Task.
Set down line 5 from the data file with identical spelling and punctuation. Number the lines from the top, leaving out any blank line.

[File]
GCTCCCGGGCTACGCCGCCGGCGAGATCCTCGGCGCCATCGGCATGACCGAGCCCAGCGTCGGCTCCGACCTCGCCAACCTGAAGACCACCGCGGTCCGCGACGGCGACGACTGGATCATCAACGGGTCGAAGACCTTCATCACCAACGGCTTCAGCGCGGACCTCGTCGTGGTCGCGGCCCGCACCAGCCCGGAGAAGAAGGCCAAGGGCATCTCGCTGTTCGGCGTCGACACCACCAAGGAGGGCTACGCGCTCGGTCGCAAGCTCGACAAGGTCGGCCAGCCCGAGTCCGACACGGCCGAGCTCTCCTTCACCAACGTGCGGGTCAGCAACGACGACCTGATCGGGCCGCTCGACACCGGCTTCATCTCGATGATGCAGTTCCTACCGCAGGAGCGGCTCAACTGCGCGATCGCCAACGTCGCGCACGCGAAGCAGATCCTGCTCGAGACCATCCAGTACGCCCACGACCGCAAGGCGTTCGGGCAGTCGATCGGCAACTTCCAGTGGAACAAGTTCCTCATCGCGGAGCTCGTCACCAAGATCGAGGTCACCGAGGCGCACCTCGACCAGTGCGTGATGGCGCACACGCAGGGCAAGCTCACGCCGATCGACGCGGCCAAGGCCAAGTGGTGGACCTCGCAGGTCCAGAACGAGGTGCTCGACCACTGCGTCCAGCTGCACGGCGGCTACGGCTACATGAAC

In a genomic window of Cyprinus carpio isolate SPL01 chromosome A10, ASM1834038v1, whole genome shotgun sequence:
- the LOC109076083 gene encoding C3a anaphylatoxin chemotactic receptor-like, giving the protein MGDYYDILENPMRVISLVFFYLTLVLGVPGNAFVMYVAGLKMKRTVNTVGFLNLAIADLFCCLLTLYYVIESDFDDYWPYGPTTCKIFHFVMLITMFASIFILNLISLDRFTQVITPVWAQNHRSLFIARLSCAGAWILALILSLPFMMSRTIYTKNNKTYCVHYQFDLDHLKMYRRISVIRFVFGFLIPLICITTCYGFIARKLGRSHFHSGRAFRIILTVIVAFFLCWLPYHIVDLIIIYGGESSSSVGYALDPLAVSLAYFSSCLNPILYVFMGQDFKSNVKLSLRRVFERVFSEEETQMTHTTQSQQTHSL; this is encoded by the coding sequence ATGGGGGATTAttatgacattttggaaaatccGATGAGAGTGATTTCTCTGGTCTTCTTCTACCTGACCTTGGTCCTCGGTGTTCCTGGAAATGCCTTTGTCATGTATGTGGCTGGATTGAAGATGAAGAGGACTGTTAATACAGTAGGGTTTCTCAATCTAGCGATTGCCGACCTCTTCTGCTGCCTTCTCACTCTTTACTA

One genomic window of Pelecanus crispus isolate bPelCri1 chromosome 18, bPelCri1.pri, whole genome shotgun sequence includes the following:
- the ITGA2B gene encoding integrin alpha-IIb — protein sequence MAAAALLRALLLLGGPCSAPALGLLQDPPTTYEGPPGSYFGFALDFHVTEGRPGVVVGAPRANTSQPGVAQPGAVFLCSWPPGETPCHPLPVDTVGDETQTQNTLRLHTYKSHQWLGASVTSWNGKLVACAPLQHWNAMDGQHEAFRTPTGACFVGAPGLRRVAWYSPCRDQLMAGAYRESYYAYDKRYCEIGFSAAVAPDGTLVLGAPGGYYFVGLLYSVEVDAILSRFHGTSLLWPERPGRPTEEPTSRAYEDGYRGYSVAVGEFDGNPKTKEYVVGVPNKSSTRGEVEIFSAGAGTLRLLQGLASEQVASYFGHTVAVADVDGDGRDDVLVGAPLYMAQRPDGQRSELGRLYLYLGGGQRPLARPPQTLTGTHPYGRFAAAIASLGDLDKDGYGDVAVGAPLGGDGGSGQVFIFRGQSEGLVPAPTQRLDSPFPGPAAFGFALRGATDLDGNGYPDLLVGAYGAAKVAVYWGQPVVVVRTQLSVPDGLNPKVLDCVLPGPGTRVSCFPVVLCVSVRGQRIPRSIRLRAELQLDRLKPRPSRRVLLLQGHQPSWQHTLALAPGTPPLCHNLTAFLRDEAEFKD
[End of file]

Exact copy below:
- the ITGA2B gene encoding integrin alpha-IIb — protein sequence MAAAALLRALLLLGGPCSAPALGLLQDPPTTYEGPPGSYFGFALDFHVTEGRPGVVVGAPRANTSQPGVAQPGAVFLCSWPPGETPCHPLPVDTVGDETQTQNTLRLHTYKSHQWLGASVTSWNGKLVACAPLQHWNAMDGQHEAFRTPTGACFVGAPGLRRVAWYSPCRDQLMAGAYRESYYAYDKRYCEIGFSAAVAPDGTLVLGAPGGYYFVGLLYSVEVDAILSRFHGTSLLWPERPGRPTEEPTSRAYEDGYRGYSVAVGEFDGNPKTKEYVVGVPNKSSTRGEVEIFSAGAGTLRLLQGLASEQVASYFGHTVAVADVDGDGRDDVLVGAPLYMAQRPDGQRSELGRLYLYLGGGQRPLARPPQTLTGTHPYGRFAAAIASLGDLDKDGYGDVAVGAPLGGDGGSGQVFIFRGQSEGLVPAPTQRLDSPFPGPAAFGFALRGATDLDGNGYPDLLVGAYGAAKVAVYWGQPVVVVRTQLSVPDGLNPKVLDCVLPGPGTRVSCFPVVLCVSVRGQRIPRSIRLRAELQLDRLKPRPSRRVLLLQGHQPSWQHTLALAPGTPPLCHNLTAFLRDEAEFKD